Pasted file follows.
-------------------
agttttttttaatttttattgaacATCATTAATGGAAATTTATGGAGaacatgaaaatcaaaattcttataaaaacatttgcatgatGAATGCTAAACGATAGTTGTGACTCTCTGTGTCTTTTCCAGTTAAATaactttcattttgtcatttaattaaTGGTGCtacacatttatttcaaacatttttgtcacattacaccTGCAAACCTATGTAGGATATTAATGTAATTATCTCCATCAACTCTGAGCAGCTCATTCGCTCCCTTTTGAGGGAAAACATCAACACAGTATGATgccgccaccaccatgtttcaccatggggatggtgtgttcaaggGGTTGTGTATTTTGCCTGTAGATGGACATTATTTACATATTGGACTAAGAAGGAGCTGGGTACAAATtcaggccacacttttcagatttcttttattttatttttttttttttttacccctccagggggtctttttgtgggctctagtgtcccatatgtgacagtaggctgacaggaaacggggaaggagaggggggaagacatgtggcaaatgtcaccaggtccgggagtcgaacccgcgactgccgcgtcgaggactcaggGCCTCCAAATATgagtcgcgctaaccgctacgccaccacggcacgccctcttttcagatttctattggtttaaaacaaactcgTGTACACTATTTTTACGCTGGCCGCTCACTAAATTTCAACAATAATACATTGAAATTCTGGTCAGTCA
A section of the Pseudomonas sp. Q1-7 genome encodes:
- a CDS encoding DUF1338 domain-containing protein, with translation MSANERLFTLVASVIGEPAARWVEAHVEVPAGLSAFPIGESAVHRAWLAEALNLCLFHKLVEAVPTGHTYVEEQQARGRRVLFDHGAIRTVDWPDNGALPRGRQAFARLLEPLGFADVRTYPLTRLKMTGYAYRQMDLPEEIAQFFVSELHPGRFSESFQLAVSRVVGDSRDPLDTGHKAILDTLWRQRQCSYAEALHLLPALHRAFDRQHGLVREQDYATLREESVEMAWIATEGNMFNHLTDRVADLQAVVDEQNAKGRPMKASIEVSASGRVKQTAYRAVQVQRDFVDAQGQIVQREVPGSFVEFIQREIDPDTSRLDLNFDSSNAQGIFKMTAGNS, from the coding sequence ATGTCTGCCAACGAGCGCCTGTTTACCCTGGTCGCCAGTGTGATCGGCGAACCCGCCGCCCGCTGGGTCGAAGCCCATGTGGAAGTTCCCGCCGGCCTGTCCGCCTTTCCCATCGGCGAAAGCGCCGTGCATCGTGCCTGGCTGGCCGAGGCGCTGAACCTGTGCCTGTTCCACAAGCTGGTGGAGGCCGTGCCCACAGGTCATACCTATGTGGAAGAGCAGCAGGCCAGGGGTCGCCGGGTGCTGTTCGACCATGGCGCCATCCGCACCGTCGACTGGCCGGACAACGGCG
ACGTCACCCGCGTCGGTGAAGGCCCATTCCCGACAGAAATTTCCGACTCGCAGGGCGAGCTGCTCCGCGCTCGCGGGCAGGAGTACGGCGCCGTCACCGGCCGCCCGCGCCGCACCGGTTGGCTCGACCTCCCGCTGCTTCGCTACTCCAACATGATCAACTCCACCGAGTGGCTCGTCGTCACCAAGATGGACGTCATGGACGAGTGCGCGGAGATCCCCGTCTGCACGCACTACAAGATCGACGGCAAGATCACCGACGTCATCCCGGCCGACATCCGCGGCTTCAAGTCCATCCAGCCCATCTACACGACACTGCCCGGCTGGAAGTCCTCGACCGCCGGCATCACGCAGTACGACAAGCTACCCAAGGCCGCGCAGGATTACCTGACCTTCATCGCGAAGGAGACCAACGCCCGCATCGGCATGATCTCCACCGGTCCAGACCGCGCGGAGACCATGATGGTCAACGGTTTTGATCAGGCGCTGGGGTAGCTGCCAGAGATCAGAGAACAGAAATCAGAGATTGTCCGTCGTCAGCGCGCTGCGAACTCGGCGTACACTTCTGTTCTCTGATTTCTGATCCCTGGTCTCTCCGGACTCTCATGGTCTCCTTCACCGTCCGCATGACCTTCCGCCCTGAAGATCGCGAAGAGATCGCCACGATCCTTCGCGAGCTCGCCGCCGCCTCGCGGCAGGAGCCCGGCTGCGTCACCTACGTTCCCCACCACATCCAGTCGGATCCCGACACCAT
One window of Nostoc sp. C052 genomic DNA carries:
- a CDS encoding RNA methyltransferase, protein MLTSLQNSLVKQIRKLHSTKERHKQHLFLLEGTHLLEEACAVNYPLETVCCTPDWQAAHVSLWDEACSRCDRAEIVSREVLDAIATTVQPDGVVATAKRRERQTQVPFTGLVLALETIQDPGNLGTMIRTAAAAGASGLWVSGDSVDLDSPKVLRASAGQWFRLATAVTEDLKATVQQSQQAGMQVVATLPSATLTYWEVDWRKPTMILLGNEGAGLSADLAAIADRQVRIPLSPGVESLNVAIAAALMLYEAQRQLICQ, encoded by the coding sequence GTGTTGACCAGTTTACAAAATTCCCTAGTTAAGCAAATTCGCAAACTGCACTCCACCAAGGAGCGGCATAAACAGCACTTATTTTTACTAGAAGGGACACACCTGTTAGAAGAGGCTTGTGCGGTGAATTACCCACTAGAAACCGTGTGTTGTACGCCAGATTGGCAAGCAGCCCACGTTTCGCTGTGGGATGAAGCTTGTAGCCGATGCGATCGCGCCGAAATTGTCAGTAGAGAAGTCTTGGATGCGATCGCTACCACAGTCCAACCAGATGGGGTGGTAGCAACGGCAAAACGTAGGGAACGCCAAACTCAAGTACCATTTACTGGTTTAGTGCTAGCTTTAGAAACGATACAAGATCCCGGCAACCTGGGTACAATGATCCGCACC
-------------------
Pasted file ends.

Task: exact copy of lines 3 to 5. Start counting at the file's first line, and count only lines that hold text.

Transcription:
- a CDS encoding DUF1338 domain-containing protein, with translation MSANERLFTLVASVIGEPAARWVEAHVEVPAGLSAFPIGESAVHRAWLAEALNLCLFHKLVEAVPTGHTYVEEQQARGRRVLFDHGAIRTVDWPDNGALPRGRQAFARLLEPLGFADVRTYPLTRLKMTGYAYRQMDLPEEIAQFFVSELHPGRFSESFQLAVSRVVGDSRDPLDTGHKAILDTLWRQRQCSYAEALHLLPALHRAFDRQHGLVREQDYATLREESVEMAWIATEGNMFNHLTDRVADLQAVVDEQNAKGRPMKASIEVSASGRVKQTAYRAVQVQRDFVDAQGQIVQREVPGSFVEFIQREIDPDTSRLDLNFDSSNAQGIFKMTAGNS, from the coding sequence ATGTCTGCCAACGAGCGCCTGTTTACCCTGGTCGCCAGTGTGATCGGCGAACCCGCCGCCCGCTGGGTCGAAGCCCATGTGGAAGTTCCCGCCGGCCTGTCCGCCTTTCCCATCGGCGAAAGCGCCGTGCATCGTGCCTGGCTGGCCGAGGCGCTGAACCTGTGCCTGTTCCACAAGCTGGTGGAGGCCGTGCCCACAGGTCATACCTATGTGGAAGAGCAGCAGGCCAGGGGTCGCCGGGTGCTGTTCGACCATGGCGCCATCCGCACCGTCGACTGGCCGGACAACGGCG
ACGTCACCCGCGTCGGTGAAGGCCCATTCCCGACAGAAATTTCCGACTCGCAGGGCGAGCTGCTCCGCGCTCGCGGGCAGGAGTACGGCGCCGTCACCGGCCGCCCGCGCCGCACCGGTTGGCTCGACCTCCCGCTGCTTCGCTACTCCAACATGATCAACTCCACCGAGTGGCTCGTCGTCACCAAGATGGACGTCATGGACGAGTGCGCGGAGATCCCCGTCTGCACGCACTACAAGATCGACGGCAAGATCACCGACGTCATCCCGGCCGACATCCGCGGCTTCAAGTCCATCCAGCCCATCTACACGACACTGCCCGGCTGGAAGTCCTCGACCGCCGGCATCACGCAGTACGACAAGCTACCCAAGGCCGCGCAGGATTACCTGACCTTCATCGCGAAGGAGACCAACGCCCGCATCGGCATGATCTCCACCGGTCCAGACCGCGCGGAGACCATGATGGTCAACGGTTTTGATCAGGCGCTGGGGTAGCTGCCAGAGATCAGAGAACAGAAATCAGAGATTGTCCGTCGTCAGCGCGCTGCGAACTCGGCGTACACTTCTGTTCTCTGATTTCTGATCCCTGGTCTCTCCGGACTCTCATGGTCTCCTTCACCGTCCGCATGACCTTCCGCCCTGAAGATCGCGAAGAGATCGCCACGATCCTTCGCGAGCTCGCCGCCGCCTCGCGGCAGGAGCCCGGCTGCGTCACCTACGTTCCCCACCACATCCAGTCGGATCCCGACACCAT
One window of Nostoc sp. C052 genomic DNA carries: